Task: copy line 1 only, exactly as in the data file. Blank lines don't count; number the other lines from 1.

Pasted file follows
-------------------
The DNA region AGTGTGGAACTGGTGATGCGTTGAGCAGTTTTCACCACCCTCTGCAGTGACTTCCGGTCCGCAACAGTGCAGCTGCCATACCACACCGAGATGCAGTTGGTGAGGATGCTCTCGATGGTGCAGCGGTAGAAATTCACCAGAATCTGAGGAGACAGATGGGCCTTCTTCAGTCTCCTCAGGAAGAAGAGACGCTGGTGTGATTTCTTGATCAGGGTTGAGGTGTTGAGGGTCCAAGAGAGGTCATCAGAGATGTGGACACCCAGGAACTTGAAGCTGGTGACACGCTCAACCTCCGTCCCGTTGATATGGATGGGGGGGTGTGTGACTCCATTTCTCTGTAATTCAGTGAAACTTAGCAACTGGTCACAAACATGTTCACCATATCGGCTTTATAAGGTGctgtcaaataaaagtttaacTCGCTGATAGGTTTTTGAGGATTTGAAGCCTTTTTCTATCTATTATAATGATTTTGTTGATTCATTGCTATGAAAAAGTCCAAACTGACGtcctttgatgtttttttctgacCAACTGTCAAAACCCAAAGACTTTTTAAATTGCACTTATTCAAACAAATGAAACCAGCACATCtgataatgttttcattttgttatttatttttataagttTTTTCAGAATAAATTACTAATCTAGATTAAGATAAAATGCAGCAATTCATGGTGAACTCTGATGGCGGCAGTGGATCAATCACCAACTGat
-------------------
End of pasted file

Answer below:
The DNA region AGTGTGGAACTGGTGATGCGTTGAGCAGTTTTCACCACCCTCTGCAGTGACTTCCGGTCCGCAACAGTGCAGCTGCCATACCACACCGAGATGCAGTTGGTGAGGATGCTCTCGATGGTGCAGCGGTAGAAATTCACCAGAATCTGAGGAGACAGATGGGCCTTCTTCAGTCTCCTCAGGAAGAAGAGACGCTGGTGTGATTTCTTGATCAGGGTTGAGGTGTTGAGGGTCCAAGAGAGGTCATCAGAGATGTGGACACCCAGGAACTTGAAGCTGGTGACACGCTCAACCTCCGTCCCGTTGATATGGATGGGGGGGTGTGTGACTCCATTTCTCTGTAATTCAGTGAAACTTAGCAACTGGTCACAAACATGTTCACCATATCGGCTTTATAAGGTGctgtcaaataaaagtttaacTCGCTGATAGGTTTTTGAGGATTTGAAGCCTTTTTCTATCTATTATAATGATTTTGTTGATTCATTGCTATGAAAAAGTCCAAACTGACGtcctttgatgtttttttctgacCAACTGTCAAAACCCAAAGACTTTTTAAATTGCACTTATTCAAACAAATGAAACCAGCACATCtgataatgttttcattttgttatttatttttataagttTTTTCAGAATAAATTACTAATCTAGATTAAGATAAAATGCAGCAATTCATGGTGAACTCTGATGGCGGCAGTGGATCAATCACCAACTGat